January 25, 2024

In under two minutes, Meta's CEO, Mark Zuckerberg, laid out the company's AI plans, which included a plan to build an artificial intelligence system with the eq Read more…

China Is All In on a RISC-V Future

January 8, 2024

The state of RISC-V in China was discussed in a recent report released by the Jamestown Foundation, a Washington, D.C.-based think tank. The report, entitled "E Read more…

Shutterstock 1285747942

AMD’s Horsepower-packed MI300X GPU Beats Nvidia’s Upcoming H200

December 7, 2023

AMD and Nvidia are locked in an AI performance battle – much like the gaming GPU performance clash the companies have waged for decades. AMD has claimed it Read more…

Nvidia’s New Blackwell GPU Can Train AI Models with Trillions of Parameters

March 18, 2024

Nvidia's latest and fastest GPU, codenamed Blackwell, is here and will underpin the company's AI plans this year. The chip offers performance improvements from Read more…

Eyes on the Quantum Prize – D-Wave Says its Time is Now

January 30, 2024

Early quantum computing pioneer D-Wave again asserted – that at least for D-Wave – the commercial quantum era has begun. Speaking at its first in-person Ana Read more…

GenAI Having Major Impact on Data Culture, Survey Says

February 21, 2024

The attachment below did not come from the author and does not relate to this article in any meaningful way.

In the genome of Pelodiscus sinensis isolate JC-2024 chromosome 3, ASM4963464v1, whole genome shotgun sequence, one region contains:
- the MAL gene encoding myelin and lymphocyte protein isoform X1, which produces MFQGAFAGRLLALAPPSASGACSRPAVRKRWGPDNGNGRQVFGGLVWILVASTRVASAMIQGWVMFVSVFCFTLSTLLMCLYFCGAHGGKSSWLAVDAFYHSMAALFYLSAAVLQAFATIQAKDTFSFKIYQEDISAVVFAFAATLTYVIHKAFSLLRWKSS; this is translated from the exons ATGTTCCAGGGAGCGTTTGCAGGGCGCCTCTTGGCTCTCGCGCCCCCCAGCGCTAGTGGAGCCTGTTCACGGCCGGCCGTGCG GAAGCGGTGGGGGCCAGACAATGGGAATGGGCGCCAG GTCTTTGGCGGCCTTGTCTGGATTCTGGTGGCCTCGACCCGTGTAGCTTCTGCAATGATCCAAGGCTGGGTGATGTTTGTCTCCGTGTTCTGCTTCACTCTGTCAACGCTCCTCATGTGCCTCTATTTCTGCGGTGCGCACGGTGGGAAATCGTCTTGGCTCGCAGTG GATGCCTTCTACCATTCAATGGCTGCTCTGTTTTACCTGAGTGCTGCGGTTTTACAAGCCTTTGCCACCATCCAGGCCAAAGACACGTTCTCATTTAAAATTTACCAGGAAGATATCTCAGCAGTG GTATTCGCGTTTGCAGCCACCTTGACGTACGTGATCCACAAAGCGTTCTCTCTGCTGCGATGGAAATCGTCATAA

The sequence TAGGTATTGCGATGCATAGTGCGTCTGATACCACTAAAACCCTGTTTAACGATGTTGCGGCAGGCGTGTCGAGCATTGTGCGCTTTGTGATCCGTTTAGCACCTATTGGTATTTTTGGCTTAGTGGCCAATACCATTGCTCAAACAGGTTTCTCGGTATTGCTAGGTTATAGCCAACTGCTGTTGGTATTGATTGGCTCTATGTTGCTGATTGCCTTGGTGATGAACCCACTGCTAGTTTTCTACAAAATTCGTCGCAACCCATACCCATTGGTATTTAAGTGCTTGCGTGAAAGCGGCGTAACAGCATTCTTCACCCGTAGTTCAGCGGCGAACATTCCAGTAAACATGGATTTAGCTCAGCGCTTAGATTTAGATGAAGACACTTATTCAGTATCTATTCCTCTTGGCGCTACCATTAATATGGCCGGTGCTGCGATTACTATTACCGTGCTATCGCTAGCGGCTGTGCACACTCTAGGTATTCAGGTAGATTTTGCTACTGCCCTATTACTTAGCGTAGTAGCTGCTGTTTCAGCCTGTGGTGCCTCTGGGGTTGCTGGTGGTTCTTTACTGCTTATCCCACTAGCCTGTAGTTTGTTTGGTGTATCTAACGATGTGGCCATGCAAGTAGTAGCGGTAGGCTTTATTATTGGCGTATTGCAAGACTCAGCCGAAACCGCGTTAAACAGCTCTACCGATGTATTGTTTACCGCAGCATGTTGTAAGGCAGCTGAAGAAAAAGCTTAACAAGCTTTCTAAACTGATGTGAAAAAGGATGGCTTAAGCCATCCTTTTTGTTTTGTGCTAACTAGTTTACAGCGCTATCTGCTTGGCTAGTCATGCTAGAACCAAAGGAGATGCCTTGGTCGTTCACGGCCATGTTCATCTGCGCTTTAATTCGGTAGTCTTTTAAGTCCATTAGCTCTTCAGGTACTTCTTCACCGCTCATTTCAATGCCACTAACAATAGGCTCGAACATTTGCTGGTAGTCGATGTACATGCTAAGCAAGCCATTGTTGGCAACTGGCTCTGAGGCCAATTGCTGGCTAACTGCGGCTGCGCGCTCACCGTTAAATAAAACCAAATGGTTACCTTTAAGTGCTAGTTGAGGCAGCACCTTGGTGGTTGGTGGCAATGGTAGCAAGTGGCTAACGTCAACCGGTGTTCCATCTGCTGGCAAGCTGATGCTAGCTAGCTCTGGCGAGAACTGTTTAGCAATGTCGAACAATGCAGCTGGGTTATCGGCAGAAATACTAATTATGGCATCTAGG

While 2023 was the year of GenAI, the adoption rates for GenAI did not match expectations. Most organizations are continuing to invest in GenAI but are yet to Read more…

The GenAI Datacenter Squeeze Is Here

February 1, 2024

The immediate effect of the GenAI GPU Squeeze was to reduce availability, either direct purchase or cloud access, increase cost, and push demand through the roof. A secondary issue has been developing over the last several years. Even though your organization secured several racks... Read more…

Intel’s Xeon General Manager Talks about Server Chips 

January 2, 2024

Intel is talking data-center growth and is done digging graves for its dead enterprise products, including GPUs, storage, and networking products, which fell to Read more…

  • arrow
  • Click Here for More Headlines
  • arrow
HPCwire